As a healthcare organization, innovation and change can be a challenge. And while many changes are forced, either by government mandate, financial incentive, or patient care necessity, each organization must make a series of decisions that will dictate their technological, financial and cultural future. Though the EHR journey, from selection and implementation to maintenance and upgrades, is not easy, it is necessary. In this series, we reached out to Terri Couts, VP of Epic Application Programs at Guthrie Clinic, for her thoughts on the end-to-end EHR journey.
EHR Vendor Selection
The easiest part about selecting an EHR vendor is making the decision that you need one. The selection itself can be, and in my opinion, should be a challenging task. No matter what vendor you choose, you can be sure that it will be a large financial investment. In the past, organizations would tend to steer towards the “best of breed” approach. This approach can lead an organization down the path of silo systems and disjointed processes creating additional work and costs.
There are many vendors who deliver an excellent product, but do you understand what your requirements are of the system? Defining the scope, requirements, and the desired outcomes are all part of the first step. Many users look to the technology to address a need and ask questions like “what can Epic do for me?” However, I would challenge our users to understand their requirements ahead of time and use those requirements to drive your selection process. List out the requirements and make sure to have a rating scale for each when you meet with vendors.
I have found that attending several vendor demos can help you identify the requirements that you ultimately want to have in your EHR. If they are good vendors, they have already done a great deal of research for their development. Use their investment to your advantage. Participate in as many demo sessions as you need to come up with a robust and complete RFP.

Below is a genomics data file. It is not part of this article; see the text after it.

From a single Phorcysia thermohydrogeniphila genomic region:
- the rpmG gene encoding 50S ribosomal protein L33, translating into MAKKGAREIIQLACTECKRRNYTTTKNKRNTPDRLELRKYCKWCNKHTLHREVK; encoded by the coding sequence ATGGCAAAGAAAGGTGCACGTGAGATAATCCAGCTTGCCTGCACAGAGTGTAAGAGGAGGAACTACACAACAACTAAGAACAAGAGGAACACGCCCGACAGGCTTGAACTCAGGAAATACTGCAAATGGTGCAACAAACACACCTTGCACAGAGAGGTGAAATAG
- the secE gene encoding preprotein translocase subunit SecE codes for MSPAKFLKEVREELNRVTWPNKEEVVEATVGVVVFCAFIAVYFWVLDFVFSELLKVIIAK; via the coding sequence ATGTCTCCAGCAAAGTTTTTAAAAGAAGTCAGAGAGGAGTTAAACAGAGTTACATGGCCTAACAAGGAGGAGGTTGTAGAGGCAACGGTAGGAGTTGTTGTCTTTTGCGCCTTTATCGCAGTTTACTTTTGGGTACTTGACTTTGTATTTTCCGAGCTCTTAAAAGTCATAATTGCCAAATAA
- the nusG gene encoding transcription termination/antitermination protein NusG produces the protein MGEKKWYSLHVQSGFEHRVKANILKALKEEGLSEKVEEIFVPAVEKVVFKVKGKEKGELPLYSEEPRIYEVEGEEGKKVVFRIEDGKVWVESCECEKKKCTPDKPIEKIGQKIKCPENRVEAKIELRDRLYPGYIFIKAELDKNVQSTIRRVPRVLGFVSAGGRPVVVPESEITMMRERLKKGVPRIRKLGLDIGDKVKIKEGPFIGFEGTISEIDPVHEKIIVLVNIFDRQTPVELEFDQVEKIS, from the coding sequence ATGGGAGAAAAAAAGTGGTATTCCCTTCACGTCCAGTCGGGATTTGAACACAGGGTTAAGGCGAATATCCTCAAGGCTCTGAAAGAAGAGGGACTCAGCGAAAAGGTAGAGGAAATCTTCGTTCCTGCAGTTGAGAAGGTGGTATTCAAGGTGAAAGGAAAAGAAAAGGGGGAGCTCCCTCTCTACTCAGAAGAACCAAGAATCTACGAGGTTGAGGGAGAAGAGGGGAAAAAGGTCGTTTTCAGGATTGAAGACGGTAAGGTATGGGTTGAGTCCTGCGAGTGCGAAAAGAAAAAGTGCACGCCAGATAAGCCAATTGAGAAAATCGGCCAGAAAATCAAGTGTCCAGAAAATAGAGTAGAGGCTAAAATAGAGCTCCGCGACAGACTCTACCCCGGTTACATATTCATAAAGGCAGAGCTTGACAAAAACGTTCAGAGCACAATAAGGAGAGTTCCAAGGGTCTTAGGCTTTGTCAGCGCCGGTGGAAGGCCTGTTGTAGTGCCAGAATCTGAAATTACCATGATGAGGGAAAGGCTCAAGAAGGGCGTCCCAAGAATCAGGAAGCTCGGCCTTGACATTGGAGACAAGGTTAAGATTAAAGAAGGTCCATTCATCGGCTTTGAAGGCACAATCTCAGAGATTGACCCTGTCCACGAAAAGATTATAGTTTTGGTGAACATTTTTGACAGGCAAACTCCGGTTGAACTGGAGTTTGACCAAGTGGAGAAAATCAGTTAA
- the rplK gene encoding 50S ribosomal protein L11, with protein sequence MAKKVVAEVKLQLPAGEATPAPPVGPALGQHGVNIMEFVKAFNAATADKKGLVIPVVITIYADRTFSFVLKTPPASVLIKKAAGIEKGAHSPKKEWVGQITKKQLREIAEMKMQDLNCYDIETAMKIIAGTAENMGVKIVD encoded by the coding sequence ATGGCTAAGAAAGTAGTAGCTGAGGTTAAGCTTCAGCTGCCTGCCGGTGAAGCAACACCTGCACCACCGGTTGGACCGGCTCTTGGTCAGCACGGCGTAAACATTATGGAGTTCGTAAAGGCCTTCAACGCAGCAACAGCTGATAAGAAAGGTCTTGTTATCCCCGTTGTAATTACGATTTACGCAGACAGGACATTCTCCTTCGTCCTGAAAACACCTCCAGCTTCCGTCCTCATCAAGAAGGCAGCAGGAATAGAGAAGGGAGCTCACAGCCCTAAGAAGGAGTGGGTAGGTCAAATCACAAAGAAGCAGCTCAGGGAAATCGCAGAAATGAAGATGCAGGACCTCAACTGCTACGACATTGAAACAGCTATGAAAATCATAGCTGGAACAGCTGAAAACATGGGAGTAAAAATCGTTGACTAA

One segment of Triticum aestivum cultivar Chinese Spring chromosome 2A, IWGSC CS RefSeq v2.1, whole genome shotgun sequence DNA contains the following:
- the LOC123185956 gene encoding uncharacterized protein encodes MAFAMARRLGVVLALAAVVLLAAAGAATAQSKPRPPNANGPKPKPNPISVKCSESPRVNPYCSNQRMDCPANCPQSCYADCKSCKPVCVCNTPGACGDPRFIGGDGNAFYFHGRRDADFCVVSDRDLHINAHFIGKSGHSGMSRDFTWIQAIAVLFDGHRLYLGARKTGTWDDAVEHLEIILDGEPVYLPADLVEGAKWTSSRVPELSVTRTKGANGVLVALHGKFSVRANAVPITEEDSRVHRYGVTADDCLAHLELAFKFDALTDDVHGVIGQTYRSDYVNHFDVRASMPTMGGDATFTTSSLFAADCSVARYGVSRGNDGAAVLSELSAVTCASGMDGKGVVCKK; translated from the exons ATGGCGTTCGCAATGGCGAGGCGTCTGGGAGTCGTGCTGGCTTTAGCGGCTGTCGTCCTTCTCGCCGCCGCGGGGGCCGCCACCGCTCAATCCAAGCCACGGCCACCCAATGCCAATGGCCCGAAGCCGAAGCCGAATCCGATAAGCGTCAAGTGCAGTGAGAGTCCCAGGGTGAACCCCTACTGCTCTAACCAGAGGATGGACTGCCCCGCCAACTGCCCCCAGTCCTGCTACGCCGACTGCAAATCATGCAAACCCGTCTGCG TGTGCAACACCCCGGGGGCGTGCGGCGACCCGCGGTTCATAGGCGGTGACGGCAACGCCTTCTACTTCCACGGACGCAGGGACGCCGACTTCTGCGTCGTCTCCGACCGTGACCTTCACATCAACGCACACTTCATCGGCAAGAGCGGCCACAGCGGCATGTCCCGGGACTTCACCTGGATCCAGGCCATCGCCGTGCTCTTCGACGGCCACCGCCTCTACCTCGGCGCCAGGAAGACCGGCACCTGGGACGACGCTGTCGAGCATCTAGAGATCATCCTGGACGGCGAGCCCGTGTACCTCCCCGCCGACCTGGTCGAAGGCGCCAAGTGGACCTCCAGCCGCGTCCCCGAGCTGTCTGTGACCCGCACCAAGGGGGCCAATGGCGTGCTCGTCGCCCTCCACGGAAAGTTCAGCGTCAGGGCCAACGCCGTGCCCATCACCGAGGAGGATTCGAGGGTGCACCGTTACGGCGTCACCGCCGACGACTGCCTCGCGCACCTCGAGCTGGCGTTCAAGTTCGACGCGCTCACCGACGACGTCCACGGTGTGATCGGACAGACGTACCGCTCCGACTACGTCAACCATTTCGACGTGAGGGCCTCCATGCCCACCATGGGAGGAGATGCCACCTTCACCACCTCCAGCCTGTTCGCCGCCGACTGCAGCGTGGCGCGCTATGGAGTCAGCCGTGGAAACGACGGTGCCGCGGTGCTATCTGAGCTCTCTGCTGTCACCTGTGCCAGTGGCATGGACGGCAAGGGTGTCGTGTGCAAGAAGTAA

Also, make sure you have the right stakeholders at the table when defining the requirements. Be careful not to get sidetracked by the shiny new object and focus on how it can align with the organization’s goals, value, and mission. Vendors are good at showing the functionality around the new buzzwords such as big data, population health, and the newest artificial intelligence features. However, if they cannot meet the organization’s core function needs, none of that will matter.
Every organization’s needs are different based on their type of patients, variation in care, location, and finances. Therefore, there is not a single checklist that all organizations can use. However, I have found that the more integration the system offers, the better. Taking away silos within departments allows for the highest level of transparency driving an increase in patient safety and outcomes.
Again, I believe the hardest part of selecting a new EHR is identifying what you want out of the system. Once you know that, you can make the system work for you and instead of you working for the system. The decision to implement a new EHR is one you will have to live with for a long time. It’s an investment in your organization’s future. Put the effort and work in ahead of time to be sure the investment is something you can live with and scale.
The EHR journey can span years and effectively dictates, at least in part, the healthcare organization’s path and culture. This series examines the experiences of healthcare leaders that have been through it. Whether you’re selecting an EHR for the first time or replacing an existing system, the EHR journey is a daunting one. These lessons learned could be priceless to you and your organization.
Check back soon as the next post in this series will cover workflows and their importance throughout your EHR Journey.
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Terri Couts is the VP of Clinical Systems and Epic Program at The Guthrie Clinic which serves the Twin Tiers region of Northern Pennsylvania and Southern New York. She has a proven track record of excellent service in healthcare IT and EHR implementation.